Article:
Kwikset Lock

The Schlage lock

Because I’m sort of  a paranoid person, I’m a little worried that I’ll miss the “low battery” warning and actually lock us out of the house.  I’ve mitigated this concern by putting an old fashioned key inside a combination locked key safe on the outside of the house.  I use the Masterlock key safe that I installed in a way to make sure it isn’t visible from the street.

Total cost for this upgrade: $120.00.  Well worth the convenience and security.

My home is my castle

A few years ago my house was broken into, thankfully nothing was taken but the would be thieves left the door open.  We’re sure we didn’t leave it open as it’s a door we never used and our neighbors noticed an unfamiliar car in our driveway.

We think Harley, our, thirty-five pound labradoodle scared them off.  He’s normally locked in the basement, and if you can’t see him, his bark can be ferocious.


My wife got home before me and called the police.  They came quickly (under 5 minutes) and swept the house to make sure there wasn’t anyone inside.  When they opened the door to the basement, our ferociously barking guard dog ran the other way, deeper into the basement.  I rescued him from the backyard after he escaped through the dog door.

Make the home harder than the one next to it.

As you can imagine this really upset us and so we looked into what we can do to secure our home.  There’s an old joke: “How do you out run a bear?” A: You don’t, you just have to outrun the guy next to you.  This was our strategy to home safety, we decided to make our house harder to get into than the ones next to us.

 The first thing I did was replace the rear door and the side door (the one that was used to break in) with modern doors that opened outward.

The reason to make the door open outward is because it’s almost impossible to kick a door in if it opens out.  If you are going to make a door open out make sure you use armored pins in the hinges.  With the door opening out, the hinges are now on the outside of the house.  A traditional pin can be pulled out of the door without opening the door.  An armored pin is protected from removal when the door is closed.

We also replaced all of the screws connecting the door frame to the house with 3″ (or longer) screws that connected the door frame to the studs in the walls next to the door.  In standard construction, the door is connected to the door frame, and the door frame is attached to the house.  If you’re not careful, the door frame won’t be tightly connected to the studs, if that’s the case then a bad guy with a crowbar can pry the door frame away from the house.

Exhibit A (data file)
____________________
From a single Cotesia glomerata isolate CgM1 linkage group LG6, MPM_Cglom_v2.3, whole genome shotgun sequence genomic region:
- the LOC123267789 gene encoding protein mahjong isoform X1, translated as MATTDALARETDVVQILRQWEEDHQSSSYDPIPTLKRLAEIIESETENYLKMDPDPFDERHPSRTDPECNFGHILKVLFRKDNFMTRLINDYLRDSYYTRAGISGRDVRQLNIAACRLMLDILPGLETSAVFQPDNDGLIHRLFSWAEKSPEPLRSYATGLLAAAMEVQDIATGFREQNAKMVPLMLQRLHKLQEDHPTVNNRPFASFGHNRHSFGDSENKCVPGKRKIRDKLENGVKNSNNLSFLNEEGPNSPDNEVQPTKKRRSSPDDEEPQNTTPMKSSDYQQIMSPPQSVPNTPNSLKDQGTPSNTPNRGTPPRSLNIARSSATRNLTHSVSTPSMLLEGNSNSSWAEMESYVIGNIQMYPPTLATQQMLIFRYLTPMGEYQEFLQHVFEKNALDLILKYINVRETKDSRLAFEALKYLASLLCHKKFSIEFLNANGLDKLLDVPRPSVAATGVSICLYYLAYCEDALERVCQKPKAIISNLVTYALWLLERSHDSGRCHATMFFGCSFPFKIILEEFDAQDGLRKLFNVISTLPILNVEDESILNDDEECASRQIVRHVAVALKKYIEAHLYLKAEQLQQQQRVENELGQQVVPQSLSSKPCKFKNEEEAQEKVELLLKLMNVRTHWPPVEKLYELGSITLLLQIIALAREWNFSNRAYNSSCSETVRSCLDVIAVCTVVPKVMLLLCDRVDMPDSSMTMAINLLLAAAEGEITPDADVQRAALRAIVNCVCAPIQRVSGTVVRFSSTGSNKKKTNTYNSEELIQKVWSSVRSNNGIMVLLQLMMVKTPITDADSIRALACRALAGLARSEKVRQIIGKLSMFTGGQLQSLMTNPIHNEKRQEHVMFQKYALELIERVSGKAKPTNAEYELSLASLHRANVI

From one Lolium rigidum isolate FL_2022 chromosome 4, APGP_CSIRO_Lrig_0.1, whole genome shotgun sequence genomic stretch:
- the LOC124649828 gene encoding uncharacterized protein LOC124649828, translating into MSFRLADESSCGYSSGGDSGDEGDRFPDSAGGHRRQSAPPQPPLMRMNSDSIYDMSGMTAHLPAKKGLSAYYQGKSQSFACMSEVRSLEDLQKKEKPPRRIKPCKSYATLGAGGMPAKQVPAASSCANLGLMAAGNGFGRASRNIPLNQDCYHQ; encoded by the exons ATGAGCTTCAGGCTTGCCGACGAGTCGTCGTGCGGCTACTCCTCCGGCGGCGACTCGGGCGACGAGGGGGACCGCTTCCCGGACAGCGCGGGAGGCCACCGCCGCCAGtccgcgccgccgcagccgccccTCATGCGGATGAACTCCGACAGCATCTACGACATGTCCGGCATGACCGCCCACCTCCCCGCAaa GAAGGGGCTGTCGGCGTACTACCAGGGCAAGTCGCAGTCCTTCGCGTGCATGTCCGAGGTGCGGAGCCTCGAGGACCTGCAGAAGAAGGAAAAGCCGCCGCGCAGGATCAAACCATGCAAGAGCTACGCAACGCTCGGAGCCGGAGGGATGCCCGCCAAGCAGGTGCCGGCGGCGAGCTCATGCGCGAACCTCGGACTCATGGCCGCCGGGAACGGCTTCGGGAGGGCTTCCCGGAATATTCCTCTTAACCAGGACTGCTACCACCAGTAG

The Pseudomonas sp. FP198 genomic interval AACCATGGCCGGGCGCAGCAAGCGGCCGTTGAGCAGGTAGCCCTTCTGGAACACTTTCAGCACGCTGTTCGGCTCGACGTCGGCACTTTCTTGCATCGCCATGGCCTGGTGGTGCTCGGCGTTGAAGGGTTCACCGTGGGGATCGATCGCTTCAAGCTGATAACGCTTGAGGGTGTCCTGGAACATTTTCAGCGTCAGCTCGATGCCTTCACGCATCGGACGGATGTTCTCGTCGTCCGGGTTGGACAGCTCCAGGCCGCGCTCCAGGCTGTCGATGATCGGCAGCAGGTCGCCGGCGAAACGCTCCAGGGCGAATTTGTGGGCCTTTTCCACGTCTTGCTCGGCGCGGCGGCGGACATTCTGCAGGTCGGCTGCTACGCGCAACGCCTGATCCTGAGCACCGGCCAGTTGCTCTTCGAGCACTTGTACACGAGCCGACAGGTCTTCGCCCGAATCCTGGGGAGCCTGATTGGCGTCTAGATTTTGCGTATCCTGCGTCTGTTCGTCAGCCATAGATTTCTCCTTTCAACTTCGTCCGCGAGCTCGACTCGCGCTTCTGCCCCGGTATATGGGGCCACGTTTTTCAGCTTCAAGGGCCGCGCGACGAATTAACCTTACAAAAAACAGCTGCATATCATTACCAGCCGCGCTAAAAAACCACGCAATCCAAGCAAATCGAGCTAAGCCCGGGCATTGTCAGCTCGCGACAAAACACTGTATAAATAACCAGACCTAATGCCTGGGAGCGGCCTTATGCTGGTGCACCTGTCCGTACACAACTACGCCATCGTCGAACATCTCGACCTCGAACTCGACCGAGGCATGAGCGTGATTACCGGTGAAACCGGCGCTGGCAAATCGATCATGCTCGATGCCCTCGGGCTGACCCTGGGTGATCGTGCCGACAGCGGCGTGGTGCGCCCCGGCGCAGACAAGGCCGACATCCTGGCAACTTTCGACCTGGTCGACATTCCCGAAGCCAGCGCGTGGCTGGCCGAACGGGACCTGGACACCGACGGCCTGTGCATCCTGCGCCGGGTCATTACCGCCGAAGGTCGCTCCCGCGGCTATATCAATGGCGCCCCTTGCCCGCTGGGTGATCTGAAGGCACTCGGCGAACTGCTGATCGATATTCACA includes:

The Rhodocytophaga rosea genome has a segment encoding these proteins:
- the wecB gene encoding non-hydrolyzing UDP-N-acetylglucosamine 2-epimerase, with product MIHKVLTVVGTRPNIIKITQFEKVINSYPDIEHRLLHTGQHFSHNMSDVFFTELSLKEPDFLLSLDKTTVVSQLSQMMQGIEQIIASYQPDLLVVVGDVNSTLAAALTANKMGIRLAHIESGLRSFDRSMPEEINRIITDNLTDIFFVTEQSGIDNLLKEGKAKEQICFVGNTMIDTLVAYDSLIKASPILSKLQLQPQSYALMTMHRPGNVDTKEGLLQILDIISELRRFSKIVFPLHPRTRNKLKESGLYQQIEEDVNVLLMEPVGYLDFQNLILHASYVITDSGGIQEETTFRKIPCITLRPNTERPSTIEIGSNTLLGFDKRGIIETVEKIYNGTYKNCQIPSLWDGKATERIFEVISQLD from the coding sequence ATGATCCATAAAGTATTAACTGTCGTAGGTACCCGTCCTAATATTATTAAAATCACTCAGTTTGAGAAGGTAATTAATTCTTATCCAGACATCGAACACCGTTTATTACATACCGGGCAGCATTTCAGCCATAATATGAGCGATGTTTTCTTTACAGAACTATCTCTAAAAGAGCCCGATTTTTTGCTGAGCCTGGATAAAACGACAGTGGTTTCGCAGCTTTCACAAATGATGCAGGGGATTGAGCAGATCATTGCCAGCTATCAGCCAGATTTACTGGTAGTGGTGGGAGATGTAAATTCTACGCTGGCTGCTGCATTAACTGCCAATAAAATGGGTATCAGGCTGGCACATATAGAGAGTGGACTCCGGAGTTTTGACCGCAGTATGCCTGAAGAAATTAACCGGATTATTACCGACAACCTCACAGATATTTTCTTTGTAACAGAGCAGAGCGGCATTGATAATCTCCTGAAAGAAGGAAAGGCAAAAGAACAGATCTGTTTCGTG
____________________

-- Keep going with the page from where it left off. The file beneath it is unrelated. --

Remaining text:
This cost us about $2,500.  Two custom wooden doors plus labor to install them.

Second thing I did was put the front porch light on an astronomical timer.  These are marevelous devices that take your latitude and longitude into account and calculate sundown and sunrise every day.  I programmed mine to turn on 20 minutes before sunset and turn off 20 minutes after sunrise.  This switch combined with an energy efficient bulb means my front and side door are well illuminated at night.

Here’s the switch I have: Honeywell Econoswitch.  Under $40, easy to justify.

Third thing I did was make sure all street visible windows are covered with blinds.  Price here varies, but a temporary shade is as little as $10.00.

Fourthly, we put some lights on timers so that the house looks occupied.  I like this one because it allows you to set a random jitter.  This will prevent the light from turning on and turning off at the exact same time every night.

Fifthly, I added a motion sensing light to the back yard, it’s a three bulb 300 watt beast that makes the entire back yard glow if the motion sensor is triggered.

Lastly, don’t underestimate the dogs.  Our dogs may be small and adorable, but if you can’t see them, they sound fierce.  I don’t know that security is the best reason to get a dog, but it is a nice benefit to having one (or two).

What else are we thinking about doing?
We’re looking at doing two more things, I want to add two more motion sensor lights, one to each side of the house as the sides are a little darker than I’d like.

We’re also going to investigate adding security film to our windows, the film is amazing in video, and should keep a bad guy from breaking a window to get in.

The video is really amazing and speaks for itself:

A burglar won’t want to do that for very long, it’s a very loud and very distinctive sound.

What about an alarm?
We briefly thought about an alarm but decided against it for a few reasons:

  1. The police officer who responded said that the average burglar is in a home for about 8 minutes.  I doubt the response time from alarm going off to police on site will be under 8 minutes.